Other suggestions are that Warden Hill was an Iron Age hill fort. Could it have been named after an ancient warden who was stationed at the top of this hill with its commanding 360o view? Locals say that there used to be raised earth banks circling the hill but 19th and 20th century ploughing obliterated them. Another idea is that those people who were wiped out during the Black Death were buried underneath it. Maybe Time Team might be interested in determining what lies buried underneath Warden Hill?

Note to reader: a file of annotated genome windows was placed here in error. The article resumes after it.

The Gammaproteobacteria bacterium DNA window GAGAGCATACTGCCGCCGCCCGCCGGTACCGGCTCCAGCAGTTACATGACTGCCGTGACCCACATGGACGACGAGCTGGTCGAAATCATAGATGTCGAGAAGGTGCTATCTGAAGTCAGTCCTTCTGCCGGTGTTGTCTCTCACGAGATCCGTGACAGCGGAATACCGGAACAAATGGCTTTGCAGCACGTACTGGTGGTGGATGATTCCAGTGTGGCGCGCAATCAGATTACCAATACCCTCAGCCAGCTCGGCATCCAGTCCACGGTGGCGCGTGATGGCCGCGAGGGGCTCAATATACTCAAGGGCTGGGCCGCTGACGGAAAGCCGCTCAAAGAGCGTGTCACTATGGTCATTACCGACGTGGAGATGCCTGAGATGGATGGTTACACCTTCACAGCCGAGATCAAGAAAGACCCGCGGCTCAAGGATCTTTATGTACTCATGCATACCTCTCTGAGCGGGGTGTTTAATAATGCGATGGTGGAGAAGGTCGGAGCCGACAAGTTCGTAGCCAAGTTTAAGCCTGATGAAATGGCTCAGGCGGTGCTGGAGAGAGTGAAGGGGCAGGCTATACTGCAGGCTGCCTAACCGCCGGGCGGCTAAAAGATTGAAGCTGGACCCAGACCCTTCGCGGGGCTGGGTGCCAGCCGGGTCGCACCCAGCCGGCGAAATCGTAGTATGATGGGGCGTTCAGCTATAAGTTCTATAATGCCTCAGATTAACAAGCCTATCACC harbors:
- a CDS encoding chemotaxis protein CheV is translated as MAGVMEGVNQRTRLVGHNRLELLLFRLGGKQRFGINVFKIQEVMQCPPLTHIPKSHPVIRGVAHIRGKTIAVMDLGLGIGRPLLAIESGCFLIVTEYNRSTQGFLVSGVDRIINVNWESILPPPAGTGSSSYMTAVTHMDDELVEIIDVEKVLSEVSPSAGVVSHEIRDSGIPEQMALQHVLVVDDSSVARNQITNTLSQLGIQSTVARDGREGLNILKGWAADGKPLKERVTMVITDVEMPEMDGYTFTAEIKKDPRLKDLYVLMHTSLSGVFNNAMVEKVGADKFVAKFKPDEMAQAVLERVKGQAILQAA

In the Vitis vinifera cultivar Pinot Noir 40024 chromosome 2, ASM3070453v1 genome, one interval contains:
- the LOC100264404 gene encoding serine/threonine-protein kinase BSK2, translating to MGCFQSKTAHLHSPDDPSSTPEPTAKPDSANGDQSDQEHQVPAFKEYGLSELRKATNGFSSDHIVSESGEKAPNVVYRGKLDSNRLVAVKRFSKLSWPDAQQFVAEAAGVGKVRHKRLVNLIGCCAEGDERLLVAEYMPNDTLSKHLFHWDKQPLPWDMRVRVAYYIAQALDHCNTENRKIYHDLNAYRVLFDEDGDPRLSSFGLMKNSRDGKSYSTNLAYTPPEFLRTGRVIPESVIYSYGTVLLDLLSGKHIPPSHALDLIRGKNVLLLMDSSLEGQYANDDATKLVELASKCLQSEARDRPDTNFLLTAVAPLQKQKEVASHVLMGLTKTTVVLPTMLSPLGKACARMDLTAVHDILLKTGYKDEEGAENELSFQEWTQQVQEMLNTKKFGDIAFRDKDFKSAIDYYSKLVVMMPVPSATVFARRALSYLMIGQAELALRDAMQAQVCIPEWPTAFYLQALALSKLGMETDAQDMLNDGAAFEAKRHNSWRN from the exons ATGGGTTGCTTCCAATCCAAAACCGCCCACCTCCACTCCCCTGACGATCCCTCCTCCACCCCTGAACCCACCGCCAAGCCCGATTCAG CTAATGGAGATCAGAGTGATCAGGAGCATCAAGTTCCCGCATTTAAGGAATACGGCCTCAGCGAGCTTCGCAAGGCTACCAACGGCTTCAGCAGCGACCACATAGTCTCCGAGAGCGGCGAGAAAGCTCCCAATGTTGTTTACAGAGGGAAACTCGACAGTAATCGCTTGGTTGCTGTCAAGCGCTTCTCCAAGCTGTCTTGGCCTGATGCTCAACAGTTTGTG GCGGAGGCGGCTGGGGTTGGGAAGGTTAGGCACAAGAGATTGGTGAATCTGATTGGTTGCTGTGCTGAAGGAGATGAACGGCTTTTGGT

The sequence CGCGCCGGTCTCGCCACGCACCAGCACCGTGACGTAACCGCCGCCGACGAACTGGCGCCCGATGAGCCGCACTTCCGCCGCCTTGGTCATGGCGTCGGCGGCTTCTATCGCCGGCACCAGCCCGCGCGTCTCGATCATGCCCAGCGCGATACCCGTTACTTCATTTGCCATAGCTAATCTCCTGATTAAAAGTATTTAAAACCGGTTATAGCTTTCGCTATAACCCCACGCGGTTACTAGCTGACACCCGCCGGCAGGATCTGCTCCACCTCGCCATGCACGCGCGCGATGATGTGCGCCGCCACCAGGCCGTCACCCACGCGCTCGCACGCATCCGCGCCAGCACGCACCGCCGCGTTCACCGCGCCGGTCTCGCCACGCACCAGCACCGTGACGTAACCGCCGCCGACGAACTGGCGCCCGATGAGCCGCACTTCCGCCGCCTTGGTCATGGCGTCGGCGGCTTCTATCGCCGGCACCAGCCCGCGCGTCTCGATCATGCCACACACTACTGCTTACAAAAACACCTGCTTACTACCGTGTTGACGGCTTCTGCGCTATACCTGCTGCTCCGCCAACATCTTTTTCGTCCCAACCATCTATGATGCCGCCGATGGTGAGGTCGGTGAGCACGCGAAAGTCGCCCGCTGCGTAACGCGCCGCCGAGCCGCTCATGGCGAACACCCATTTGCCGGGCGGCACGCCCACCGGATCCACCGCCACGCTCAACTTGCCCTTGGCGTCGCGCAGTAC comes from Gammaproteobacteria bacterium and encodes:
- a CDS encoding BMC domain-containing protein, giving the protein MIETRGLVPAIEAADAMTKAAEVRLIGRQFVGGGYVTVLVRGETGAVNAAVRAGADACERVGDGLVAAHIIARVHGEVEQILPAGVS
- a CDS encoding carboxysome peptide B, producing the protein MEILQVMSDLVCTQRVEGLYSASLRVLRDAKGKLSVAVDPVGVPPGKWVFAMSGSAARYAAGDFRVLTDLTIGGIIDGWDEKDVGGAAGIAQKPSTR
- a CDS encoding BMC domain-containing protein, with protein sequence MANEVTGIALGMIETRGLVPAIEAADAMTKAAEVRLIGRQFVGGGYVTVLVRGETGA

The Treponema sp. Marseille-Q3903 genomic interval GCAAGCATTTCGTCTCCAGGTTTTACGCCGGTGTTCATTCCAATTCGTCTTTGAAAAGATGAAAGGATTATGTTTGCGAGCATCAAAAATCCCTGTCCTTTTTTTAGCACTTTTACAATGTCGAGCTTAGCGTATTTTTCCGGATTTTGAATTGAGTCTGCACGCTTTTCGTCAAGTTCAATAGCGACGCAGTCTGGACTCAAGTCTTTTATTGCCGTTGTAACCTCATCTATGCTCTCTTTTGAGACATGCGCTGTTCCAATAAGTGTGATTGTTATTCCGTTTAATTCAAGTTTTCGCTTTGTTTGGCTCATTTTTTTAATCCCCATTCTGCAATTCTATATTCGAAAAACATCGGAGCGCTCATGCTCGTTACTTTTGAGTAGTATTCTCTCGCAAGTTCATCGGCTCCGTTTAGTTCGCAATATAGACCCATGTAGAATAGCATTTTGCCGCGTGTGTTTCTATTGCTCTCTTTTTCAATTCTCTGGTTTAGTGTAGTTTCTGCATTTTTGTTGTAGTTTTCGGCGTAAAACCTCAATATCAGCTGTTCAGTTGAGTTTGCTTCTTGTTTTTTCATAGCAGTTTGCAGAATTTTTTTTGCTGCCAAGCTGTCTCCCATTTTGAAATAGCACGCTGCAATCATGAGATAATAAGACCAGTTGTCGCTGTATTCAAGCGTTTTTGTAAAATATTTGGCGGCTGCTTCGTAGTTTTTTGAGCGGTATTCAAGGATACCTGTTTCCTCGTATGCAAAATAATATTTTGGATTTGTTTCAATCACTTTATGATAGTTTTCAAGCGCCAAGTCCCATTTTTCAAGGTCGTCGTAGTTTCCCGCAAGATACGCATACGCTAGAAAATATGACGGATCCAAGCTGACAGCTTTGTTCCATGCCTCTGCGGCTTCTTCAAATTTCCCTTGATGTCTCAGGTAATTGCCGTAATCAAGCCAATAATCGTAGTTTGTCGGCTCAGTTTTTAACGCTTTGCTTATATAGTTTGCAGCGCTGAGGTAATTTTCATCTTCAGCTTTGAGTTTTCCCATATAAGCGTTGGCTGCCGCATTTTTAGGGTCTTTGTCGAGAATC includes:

From the top of this hill you can get glorious views along the ridge behind you to the east but most people are unaware that about 2,000 RAF aircrew and personnel from 138 and 161 Squadrons occupied much of the land to the west of this hill during World War Two. It was a secret airfield, details of which can be found in Freddie Clark’s ’Agents by Moonlight’’ and Bernard O’Connor’s ’Tempsford Airfield—Now the story can be Told’.  In the wood at the bottom of the hill were officers’ quarters, sergeants’ quarters, airmen’s barracks, ablutions, latrines, a drying room, fuel compound and several pre-cast concrete air raid shelters.  On the weekends you might be lucky to see original World War Two aeroplanes flying on a trip out from Shuttleworth or Little Gransden Airfield. Some pilots do aerobatics over the airfield which can be quite fascinating to watch. On summer evenings and also weekends it is more probable you’ll first hear and then spot microlites flying over,